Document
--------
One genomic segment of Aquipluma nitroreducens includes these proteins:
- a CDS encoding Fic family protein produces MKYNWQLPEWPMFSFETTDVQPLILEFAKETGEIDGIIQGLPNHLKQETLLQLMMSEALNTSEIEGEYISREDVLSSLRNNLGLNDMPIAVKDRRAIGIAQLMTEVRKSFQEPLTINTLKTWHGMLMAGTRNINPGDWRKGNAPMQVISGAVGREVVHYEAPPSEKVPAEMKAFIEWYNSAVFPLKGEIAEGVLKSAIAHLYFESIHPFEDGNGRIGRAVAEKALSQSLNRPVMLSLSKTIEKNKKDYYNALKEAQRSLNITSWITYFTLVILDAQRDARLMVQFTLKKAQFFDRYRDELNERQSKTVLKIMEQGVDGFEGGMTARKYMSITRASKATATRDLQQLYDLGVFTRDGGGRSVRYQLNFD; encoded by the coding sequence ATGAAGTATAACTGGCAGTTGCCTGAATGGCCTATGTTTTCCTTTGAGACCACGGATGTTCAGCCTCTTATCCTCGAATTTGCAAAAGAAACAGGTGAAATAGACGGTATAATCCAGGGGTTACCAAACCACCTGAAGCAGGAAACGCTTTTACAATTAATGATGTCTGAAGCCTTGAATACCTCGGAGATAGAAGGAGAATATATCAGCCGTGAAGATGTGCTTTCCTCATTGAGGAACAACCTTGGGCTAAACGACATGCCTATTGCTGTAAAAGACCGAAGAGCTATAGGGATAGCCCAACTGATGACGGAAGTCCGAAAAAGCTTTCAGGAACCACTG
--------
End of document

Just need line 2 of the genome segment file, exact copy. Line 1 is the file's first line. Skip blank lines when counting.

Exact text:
- a CDS encoding Fic family protein produces MKYNWQLPEWPMFSFETTDVQPLILEFAKETGEIDGIIQGLPNHLKQETLLQLMMSEALNTSEIEGEYISREDVLSSLRNNLGLNDMPIAVKDRRAIGIAQLMTEVRKSFQEPLTINTLKTWHGMLMAGTRNINPGDWRKGNAPMQVISGAVGREVVHYEAPPSEKVPAEMKAFIEWYNSAVFPLKGEIAEGVLKSAIAHLYFESIHPFEDGNGRIGRAVAEKALSQSLNRPVMLSLSKTIEKNKKDYYNALKEAQRSLNITSWITYFTLVILDAQRDARLMVQFTLKKAQFFDRYRDELNERQSKTVLKIMEQGVDGFEGGMTARKYMSITRASKATATRDLQQLYDLGVFTRDGGGRSVRYQLNFD; encoded by the coding sequence ATGAAGTATAACTGGCAGTTGCCTGAATGGCCTATGTTTTCCTTTGAGACCACGGATGTTCAGCCTCTTATCCTCGAATTTGCAAAAGAAACAGGTGAAATAGACGGTATAATCCAGGGGTTACCAAACCACCTGAAGCAGGAAACGCTTTTACAATTAATGATGTCTGAAGCCTTGAATACCTCGGAGATAGAAGGAGAATATATCAGCCGTGAAGATGTGCTTTCCTCATTGAGGAACAACCTTGGGCTAAACGACATGCCTATTGCTGTAAAAGACCGAAGAGCTATAGGGATAGCCCAACTGATGACGGAAGTCCGAAAAAGCTTTCAGGAACCACTG